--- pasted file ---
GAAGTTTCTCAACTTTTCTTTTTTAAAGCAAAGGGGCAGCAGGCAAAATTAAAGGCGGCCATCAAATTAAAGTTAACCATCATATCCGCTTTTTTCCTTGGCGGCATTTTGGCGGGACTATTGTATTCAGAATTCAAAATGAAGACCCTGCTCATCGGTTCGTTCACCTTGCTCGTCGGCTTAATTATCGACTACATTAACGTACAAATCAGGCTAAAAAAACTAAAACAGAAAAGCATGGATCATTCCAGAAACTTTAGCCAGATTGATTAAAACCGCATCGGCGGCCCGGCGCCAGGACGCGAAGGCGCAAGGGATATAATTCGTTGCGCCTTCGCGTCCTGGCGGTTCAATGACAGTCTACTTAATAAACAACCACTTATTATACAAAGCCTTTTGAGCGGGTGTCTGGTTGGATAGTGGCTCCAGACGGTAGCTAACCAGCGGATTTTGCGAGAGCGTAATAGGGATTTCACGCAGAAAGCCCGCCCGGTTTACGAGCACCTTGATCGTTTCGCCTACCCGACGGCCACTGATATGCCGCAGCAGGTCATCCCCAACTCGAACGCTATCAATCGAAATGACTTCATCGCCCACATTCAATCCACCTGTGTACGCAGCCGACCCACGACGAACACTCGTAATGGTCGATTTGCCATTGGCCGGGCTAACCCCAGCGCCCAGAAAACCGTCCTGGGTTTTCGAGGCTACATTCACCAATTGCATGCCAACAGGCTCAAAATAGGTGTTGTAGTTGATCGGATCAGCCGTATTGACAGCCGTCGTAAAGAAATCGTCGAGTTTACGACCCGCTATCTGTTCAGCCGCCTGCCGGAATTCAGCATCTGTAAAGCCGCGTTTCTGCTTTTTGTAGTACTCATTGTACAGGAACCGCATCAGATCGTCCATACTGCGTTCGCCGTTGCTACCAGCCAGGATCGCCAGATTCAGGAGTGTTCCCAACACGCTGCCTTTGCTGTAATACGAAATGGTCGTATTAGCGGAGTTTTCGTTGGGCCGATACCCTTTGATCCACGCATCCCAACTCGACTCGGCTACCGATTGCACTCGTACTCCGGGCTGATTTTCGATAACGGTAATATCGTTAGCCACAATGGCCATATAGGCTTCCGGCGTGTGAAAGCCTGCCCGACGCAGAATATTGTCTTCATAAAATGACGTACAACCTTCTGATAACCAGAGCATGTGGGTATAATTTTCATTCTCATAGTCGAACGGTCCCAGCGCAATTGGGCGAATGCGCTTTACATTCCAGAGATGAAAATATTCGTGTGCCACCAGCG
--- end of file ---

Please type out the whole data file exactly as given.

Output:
GAAGTTTCTCAACTTTTCTTTTTTAAAGCAAAGGGGCAGCAGGCAAAATTAAAGGCGGCCATCAAATTAAAGTTAACCATCATATCCGCTTTTTTCCTTGGCGGCATTTTGGCGGGACTATTGTATTCAGAATTCAAAATGAAGACCCTGCTCATCGGTTCGTTCACCTTGCTCGTCGGCTTAATTATCGACTACATTAACGTACAAATCAGGCTAAAAAAACTAAAACAGAAAAGCATGGATCATTCCAGAAACTTTAGCCAGATTGATTAAAACCGCATCGGCGGCCCGGCGCCAGGACGCGAAGGCGCAAGGGATATAATTCGTTGCGCCTTCGCGTCCTGGCGGTTCAATGACAGTCTACTTAATAAACAACCACTTATTATACAAAGCCTTTTGAGCGGGTGTCTGGTTGGATAGTGGCTCCAGACGGTAGCTAACCAGCGGATTTTGCGAGAGCGTAATAGGGATTTCACGCAGAAAGCCCGCCCGGTTTACGAGCACCTTGATCGTTTCGCCTACCCGACGGCCACTGATATGCCGCAGCAGGTCATCCCCAACTCGAACGCTATCAATCGAAATGACTTCATCGCCCACATTCAATCCACCTGTGTACGCAGCCGACCCACGACGAACACTCGTAATGGTCGATTTGCCATTGGCCGGGCTAACCCCAGCGCCCAGAAAACCGTCCTGGGTTTTCGAGGCTACATTCACCAATTGCATGCCAACAGGCTCAAAATAGGTGTTGTAGTTGATCGGATCAGCCGTATTGACAGCCGTCGTAAAGAAATCGTCGAGTTTACGACCCGCTATCTGTTCAGCCGCCTGCCGGAATTCAGCATCTGTAAAGCCGCGTTTCTGCTTTTTGTAGTACTCATTGTACAGGAACCGCATCAGATCGTCCATACTGCGTTCGCCGTTGCTACCAGCCAGGATCGCCAGATTCAGGAGTGTTCCCAACACGCTGCCTTTGCTGTAATACGAAATGGTCGTATTAGCGGAGTTTTCGTTGGGCCGATACCCTTTGATCCACGCATCCCAACTCGACTCGGCTACCGATTGCACTCGTACTCCGGGCTGATTTTCGATAACGGTAATATCGTTAGCCACAATGGCCATATAGGCTTCCGGCGTGTGAAAGCCTGCCCGACGCAGAATATTGTCTTCATAAAATGACGTACAACCTTCTGATAACCAGAGCATGTGGGTATAATTTTCATTCTCATAGTCGAACGGTCCCAGCGCAATTGGGCGAATGCGCTTTACATTCCAGAGATGAAAATATTCGTGTGCCACCAGCG